George Charles, spokesperson for, made the following comments: “It’s fantastic to see that so many women are using their maternity leave to do something positive. Obviously they’re already doing something incredible, by raising a child, but it’s important that they take the time to do something for themselves at the same time. Taking up a hobby, meeting new people and studying something new, these are great ways to pass the time, keep occupied and also get your child engaging with others too. They’ll also leave you in a better position when it comes to returning to the working world – assuming that’s something you wish to do.”

Now you are a parent should you expect a post-baby drop in relationship satisfaction?

By | Education, family, Mental health, Relationships
by Agnes Munday
Friends Centre

A new baby brings a lot of joy but many couples struggle with adjusting to parenthood. Almost overnight, spontaneity vanishes as the responsibilities of the co-ownership of a demanding small business with one very cranky little customer hits home.

Dozens of studies highlight the drop in happiness and relationship satisfaction following the birth of a child, pointing to a larger decline than found for life events like divorce and unemployment.

Women tend to report more of a post-baby drop in relationship satisfaction than men do, and their satisfaction plummets earlier than men’s. Tiredness, financial strains, never-ending housework, isolation and arguments about child rearing all take a toll and stress levels can sharply increase.

Birth preparation and parenting classes offer little focus on couples’ relationships.
Most of us are unprepared and feel lost as to where to find
help. Despite the gloomy forecast, there is a lot that can be done to strengthen your relationship before or after the arrival of children.

Here are a few examples:
• Regularly list the things you most admire in each other, find way of saying “I love you’” every day and try not to go to sleep without some show of affection.

• Over time, our fondness and admiration for each other can get buried under layers of negativity, hurt feelings, and betrayal. By reviving the positive feelings that still lie deep below, you can strengthen your bond enormously and create a shield that can protect your relationship from being overwhelmed by any negativity that exists between you.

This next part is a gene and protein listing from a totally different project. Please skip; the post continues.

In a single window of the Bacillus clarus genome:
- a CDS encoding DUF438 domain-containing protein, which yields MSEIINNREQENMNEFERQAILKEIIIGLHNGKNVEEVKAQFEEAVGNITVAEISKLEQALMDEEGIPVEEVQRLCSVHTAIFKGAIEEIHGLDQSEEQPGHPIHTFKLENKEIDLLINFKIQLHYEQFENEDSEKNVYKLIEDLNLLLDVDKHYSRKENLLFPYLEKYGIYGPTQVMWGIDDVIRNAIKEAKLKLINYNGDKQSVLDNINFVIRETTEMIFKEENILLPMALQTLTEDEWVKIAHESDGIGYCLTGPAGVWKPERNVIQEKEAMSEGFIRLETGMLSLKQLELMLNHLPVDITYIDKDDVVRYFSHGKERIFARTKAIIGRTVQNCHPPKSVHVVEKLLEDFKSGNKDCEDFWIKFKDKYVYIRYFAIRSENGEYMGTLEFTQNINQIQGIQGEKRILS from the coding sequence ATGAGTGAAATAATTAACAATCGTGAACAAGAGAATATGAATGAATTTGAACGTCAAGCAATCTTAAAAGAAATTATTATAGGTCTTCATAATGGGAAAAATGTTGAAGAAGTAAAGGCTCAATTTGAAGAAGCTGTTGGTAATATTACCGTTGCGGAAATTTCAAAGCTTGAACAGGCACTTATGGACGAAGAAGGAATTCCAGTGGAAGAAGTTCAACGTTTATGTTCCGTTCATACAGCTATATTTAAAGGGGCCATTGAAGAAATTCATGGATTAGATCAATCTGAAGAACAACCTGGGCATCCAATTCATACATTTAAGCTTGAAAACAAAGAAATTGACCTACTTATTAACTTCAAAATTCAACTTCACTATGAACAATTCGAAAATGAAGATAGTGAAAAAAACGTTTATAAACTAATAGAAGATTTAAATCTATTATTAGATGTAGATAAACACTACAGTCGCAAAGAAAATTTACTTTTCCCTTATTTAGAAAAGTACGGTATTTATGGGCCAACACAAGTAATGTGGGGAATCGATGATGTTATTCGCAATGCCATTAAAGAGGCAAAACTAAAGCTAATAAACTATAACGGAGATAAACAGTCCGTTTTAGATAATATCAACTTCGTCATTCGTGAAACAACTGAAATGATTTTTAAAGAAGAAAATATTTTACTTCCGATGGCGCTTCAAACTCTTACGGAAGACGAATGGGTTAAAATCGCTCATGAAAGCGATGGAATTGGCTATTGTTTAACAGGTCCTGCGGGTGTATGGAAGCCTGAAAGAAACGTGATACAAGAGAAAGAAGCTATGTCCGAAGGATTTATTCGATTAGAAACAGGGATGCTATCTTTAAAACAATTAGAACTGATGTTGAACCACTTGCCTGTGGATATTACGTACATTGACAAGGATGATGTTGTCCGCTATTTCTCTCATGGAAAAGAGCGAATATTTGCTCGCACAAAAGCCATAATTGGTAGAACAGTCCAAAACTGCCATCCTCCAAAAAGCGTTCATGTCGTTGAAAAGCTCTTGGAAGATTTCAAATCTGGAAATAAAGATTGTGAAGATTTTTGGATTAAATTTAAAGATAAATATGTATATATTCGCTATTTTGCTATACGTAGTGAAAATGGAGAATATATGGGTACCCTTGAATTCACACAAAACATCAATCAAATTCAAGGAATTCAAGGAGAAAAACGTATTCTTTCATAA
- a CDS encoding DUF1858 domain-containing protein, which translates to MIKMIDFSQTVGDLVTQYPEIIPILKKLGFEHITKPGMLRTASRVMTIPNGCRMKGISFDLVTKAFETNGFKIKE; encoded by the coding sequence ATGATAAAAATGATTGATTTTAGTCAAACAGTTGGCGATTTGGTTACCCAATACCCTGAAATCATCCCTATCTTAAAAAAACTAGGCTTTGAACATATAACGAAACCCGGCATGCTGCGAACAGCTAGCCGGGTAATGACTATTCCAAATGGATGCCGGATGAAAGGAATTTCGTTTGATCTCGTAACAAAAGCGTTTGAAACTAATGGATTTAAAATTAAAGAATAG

Try to make a stress-reducing conversation part of your daily ritual as a couple.
Take it in turns to discuss for ten minutes each a recent or upcoming stress in each of your lives, such as an upcoming job deadline. While one talks, the other listens with the intent to understand and offer support (not advice) – show genuine interest, maintain eye contact, ask open ended questions, and communicate understanding and solidarity. Swap after ten minutes.

When you are criticised (or feel critisised) by your partner, instead of immediately defending yourself, take a step back and say: What do you need? Aim to help your partner feel validated and understood.

Use non violent communication skills.
When I see/I hear you say that ________, I feel ________, because my need for ________ is/is not met. Would you be willing to ________?

Discuss with your partner:
What makes you feel appreciated?
What do you like best and least in your relationship?
How would it look if things were better as a couple?
What would you, or I be
doing differently?

• An argument about who does the dishes or puts the baby to bed is rarely just about that. It is more likely to be about how much one partner is feeling valued and cared for in the relationship, accepted for who they are, or about ongoing commitment to each other.

• Pay a different kind of attention to your experiences: without judging them as good or bad: Focus on sights, sounds, and smells, as well as to internal bodily sensations, thoughts and feelings.

• Pay attention and respond positively to the majority of your partner’s bids for your attention, affirmation or affection. Couples who do
this are much more likely to
stay together.

• Don’t leave home without a kiss that lasts at least six seconds, the time needed for a reduction in stress hormones.

• Attend a Family Learning Partners to Parents or Parent Present course. Our courses are either free or very affordable (see advert) and have been described as
life changing!

Friends Centre is an independent adult education organisation and charity based in Brighton. We offer courses in Family Learning Arts & Crafts, Health & Happiness and more, at our two main learning centres and a range of community venues.

Drama – improves children’s writing

By | dance & Art, Education

Drama can improve the quality of children’s writing and their motivation to write, research from Leeds Beckett University shows.
Working with Leeds Beckett’s Carnegie School of Education and the Alive and Kicking Theatre Company, Key Stage 2 (KS2) teachers in a Bradford primary school were trained in using drama to make writing more meaningful for children.

Alive and Kicking, working with children The Leeds Beckett researchers, led by Dr Tom Dobson and Lisa Stephenson, found that, after two terms, the children became highly motivated to write and developed a personal investment in the process of writing and in their final written pieces. Their writing was also found to be highly sophisticated and to meet the technical requirement of the national curriculum testing.

Dr Dobson, Principal Lecturer with expertise in creative writing, explained: “We observed taught lessons as well as the children’s writing and their reflections on the processes involved. Our findings show that the children’s motivation to write and the quality of their writing is improved by their involvement in drama. The main reason behind this is that drama provides children with an embodied experience of character, setting and story which the children can draw upon in their writing – when children write about their embodied experience, the act of writing becomes a problem-solving activity where the children think about how to translate their embodied experiences into text.